The Los Angeles Lakers remain winless as they get beaten by the Denver Nuggets 120-109, but worse – they stick to Kobe Bryant and Lou Williams with the game on the line, while Jordan Clarkson could use more room to operate, and probably more minutes next to D’Angelo Russell.
It’s hard to understand what the mindset of Byron Scott is, and whether or not these are his decisions or coming down from Mitch Kupchak or something. Instead of gradually pushing Kobe Bryant away from the focal point of this team, he’s right where he has always been, only worse than ever. D’Angelo Russell, a high lottery pick, possibly the future of the franchise, plays poorly, but isn’t trusted to play late in the game while this season is already known to be a lost cause.
Scott isn’t a good head coach. Not offensively, not defensively (Lakers give up more points per 100 possessions than any other team in the league), and not in terms of helping develop young players. A rookie like Russell, who scored 7 points and had 6 assists but shot 3-of-11 from the field, should get minutes, if the Lakers are counting on him to be their ‘1’ for the next few years. Instead Russell played just 20 minutes, getting benched in the final quarter. If it’s an injury, fine, but it’s probably just the weird logic guiding the Lakers this season.
Russell is going through a rough rookie season, shooting just 34.1% from the field while averaging 8.5 points and 2.8 assists in 24.3 minutes per game. Putting him around so many players who love the ball in their hands isn’t helping, and the ‘toying him around’ part of the equation, a specialty of Scott’s when he’s unhappy with a player, has never proved to be something that helps players get better. The rookie point guard on the other end, Emmanuel Mudiay, finished with 10 assists (and six turnovers) while scoring 12 points. He’s averaging 12.5 points, 6.5 assists and 6.3 turnovers per game while shooting just 30.9% from the field. But he’s playing, 30.8 minutes a night.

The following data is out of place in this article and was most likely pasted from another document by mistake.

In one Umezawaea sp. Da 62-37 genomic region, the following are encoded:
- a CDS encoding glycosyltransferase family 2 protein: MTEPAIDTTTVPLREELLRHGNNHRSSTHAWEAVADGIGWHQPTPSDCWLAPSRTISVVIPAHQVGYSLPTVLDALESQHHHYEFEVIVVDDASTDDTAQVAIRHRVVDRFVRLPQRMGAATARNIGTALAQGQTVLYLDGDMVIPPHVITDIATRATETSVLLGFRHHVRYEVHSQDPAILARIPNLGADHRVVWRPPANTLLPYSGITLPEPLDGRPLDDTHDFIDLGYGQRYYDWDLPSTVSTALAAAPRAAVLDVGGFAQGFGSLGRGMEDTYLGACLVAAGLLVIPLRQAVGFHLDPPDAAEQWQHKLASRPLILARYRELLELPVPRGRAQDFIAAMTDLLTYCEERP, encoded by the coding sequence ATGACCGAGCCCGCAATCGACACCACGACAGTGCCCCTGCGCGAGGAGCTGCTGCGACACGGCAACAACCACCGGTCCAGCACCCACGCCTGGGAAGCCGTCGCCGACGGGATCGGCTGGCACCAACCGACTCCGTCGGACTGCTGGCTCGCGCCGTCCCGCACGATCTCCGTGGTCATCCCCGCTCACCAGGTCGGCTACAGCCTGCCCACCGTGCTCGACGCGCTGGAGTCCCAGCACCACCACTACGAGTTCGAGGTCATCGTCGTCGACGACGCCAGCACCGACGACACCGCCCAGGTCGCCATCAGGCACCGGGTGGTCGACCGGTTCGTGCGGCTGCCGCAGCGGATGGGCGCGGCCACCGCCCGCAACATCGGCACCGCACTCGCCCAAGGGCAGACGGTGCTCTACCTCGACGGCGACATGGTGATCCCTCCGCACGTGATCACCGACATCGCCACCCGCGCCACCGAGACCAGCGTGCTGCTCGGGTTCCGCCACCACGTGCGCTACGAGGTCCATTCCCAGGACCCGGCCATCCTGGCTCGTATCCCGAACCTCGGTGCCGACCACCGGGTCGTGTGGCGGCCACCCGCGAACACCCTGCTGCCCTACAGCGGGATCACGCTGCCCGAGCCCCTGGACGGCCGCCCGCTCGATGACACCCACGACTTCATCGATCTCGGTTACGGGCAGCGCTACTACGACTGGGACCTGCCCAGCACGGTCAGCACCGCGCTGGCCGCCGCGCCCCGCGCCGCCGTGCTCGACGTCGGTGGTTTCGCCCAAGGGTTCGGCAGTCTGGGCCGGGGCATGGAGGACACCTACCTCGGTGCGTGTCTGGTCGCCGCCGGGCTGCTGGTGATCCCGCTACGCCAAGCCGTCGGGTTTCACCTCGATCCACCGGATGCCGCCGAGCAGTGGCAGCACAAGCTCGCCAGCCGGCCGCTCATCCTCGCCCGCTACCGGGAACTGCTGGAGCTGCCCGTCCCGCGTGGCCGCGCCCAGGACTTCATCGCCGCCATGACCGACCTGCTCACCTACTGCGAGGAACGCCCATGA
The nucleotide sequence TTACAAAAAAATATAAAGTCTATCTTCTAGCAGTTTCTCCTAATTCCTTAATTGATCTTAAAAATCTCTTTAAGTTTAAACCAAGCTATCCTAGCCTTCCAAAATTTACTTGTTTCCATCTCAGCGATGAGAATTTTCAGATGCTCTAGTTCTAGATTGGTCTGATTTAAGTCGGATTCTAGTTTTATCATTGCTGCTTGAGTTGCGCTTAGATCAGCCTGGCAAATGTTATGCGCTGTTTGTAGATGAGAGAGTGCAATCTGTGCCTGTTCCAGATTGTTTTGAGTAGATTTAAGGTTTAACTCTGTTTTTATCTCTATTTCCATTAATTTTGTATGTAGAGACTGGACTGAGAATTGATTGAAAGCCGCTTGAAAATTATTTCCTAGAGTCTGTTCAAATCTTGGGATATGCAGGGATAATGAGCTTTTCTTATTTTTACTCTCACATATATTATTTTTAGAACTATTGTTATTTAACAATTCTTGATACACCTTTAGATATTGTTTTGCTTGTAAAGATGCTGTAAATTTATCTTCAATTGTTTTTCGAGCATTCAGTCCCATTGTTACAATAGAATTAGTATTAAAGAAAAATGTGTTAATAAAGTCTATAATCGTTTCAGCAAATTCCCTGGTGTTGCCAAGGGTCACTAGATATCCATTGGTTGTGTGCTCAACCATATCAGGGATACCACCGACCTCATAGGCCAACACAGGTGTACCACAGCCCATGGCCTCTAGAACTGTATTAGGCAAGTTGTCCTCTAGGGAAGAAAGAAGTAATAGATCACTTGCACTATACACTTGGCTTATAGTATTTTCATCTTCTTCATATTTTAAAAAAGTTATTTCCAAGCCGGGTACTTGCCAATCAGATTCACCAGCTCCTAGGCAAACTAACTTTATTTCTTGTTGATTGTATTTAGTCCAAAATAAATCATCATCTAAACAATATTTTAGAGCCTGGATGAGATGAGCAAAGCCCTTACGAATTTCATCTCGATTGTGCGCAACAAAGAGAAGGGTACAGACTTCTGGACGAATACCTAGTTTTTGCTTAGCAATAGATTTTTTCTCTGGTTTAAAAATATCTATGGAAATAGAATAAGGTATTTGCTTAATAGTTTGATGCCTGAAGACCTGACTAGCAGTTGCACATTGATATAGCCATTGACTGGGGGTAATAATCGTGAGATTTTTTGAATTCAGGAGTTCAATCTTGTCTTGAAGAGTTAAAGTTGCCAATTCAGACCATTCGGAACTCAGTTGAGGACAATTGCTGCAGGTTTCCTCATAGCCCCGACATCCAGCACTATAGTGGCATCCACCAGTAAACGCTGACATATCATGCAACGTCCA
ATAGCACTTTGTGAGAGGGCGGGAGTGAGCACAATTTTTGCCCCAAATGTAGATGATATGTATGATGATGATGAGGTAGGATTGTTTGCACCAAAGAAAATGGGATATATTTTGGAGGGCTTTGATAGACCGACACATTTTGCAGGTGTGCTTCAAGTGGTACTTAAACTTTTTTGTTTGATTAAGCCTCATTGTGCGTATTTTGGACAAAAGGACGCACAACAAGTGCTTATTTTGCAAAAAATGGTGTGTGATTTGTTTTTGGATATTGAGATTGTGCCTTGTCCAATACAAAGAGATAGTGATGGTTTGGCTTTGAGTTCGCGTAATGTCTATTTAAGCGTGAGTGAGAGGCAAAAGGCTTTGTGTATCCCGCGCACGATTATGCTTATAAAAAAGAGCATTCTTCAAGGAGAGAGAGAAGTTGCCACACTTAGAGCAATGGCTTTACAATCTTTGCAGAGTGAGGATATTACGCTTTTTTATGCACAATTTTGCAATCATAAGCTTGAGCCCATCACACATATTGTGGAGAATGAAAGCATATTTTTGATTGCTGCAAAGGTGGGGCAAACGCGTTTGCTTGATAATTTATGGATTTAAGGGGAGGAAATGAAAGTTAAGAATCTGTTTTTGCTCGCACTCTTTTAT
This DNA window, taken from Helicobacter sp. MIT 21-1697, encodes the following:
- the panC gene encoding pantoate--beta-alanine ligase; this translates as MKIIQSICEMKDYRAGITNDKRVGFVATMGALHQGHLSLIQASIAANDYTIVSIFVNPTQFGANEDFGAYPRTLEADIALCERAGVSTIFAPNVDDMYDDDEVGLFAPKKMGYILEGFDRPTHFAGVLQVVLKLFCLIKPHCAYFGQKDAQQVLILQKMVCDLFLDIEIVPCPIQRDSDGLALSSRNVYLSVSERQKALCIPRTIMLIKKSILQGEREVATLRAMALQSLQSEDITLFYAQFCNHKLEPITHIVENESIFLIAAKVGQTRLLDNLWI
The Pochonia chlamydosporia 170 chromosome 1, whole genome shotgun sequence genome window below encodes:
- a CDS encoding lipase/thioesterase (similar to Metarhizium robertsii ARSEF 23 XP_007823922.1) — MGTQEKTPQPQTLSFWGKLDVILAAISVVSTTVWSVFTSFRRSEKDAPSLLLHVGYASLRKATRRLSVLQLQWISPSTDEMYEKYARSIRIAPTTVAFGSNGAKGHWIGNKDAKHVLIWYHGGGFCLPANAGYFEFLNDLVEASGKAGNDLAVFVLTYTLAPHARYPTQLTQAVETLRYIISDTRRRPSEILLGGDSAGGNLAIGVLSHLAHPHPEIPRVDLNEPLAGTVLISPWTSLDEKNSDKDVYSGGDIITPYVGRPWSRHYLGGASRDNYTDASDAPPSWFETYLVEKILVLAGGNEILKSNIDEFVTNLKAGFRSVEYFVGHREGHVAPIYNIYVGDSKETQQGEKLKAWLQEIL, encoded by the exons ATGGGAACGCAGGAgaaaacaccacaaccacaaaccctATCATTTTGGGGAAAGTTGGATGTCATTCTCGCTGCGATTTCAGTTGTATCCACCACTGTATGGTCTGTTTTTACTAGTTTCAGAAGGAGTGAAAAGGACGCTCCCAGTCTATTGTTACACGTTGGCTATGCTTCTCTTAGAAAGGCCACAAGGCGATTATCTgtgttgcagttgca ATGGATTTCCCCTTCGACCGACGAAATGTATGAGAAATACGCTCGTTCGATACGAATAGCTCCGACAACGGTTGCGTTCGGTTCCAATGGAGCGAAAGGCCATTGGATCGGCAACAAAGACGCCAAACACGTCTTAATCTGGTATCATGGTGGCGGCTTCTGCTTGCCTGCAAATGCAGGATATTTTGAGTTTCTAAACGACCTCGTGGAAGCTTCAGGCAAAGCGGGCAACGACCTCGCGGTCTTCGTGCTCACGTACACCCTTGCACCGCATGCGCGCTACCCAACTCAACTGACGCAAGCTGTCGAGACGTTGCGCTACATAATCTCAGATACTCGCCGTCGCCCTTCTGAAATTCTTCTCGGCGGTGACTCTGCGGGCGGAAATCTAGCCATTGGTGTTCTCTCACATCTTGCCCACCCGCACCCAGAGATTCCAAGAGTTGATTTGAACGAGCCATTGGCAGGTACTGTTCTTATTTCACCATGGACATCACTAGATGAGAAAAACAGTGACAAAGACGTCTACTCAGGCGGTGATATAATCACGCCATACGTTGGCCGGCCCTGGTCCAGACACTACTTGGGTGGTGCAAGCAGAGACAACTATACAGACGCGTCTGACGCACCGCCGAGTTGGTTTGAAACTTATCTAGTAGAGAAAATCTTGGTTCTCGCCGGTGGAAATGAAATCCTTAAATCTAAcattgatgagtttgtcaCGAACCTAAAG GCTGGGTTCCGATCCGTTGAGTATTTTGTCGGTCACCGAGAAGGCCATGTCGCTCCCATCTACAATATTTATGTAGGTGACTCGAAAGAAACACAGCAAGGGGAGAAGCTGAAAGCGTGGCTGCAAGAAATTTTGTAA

Jordan Clarkson isn’t a good example. Byron Scott had no choice but to start letting him play big minutes late last season. No Kobe Bryant, he hates Nick Young and never believed much in Jeremy Lin.That left Clarkson as the only option and, well, the Lakers realized they have a tall guard who can score and is probably worth keeping around for a while. He’s averaging 18.3 points with 55.8% from the field and 46.7% from beyond the arc. He shouldn’t be the only one getting chances. The Lakers have nothing to lose.
There’s still time before there’s a decision on Emmanuel Mudiay. Point guard or not, efficient or not. But the Nuggets, who are in the same place the Lakers are only with a lot less media scrutiny, are giving him the opportunity to prove himself, develop and putting him in tough spots. Mudiay played in the fourth quarter. Russell? He didn’t get a minute. He was having a bad night, but what good does it do to once again see what Kobe Bryant and Lou Williams do? Both of them aren’t going to be around for much longer. Russell was taken so the Lakers find out whether he’s the future or not.
Yes, Russell seems a bit overwhelmed by the experience so far, but the Lakers don’t seem to be too concerned about what this is developing into. Another bad season, but instead of letting their young trio go out and see what they can become, it’s about more Kobe Bryant and another veteran who isn’t a long term solution to anything. Bryant said he was going to step away, and yet he plays the final nine minutes of the fourth quarter, disruptive as ever.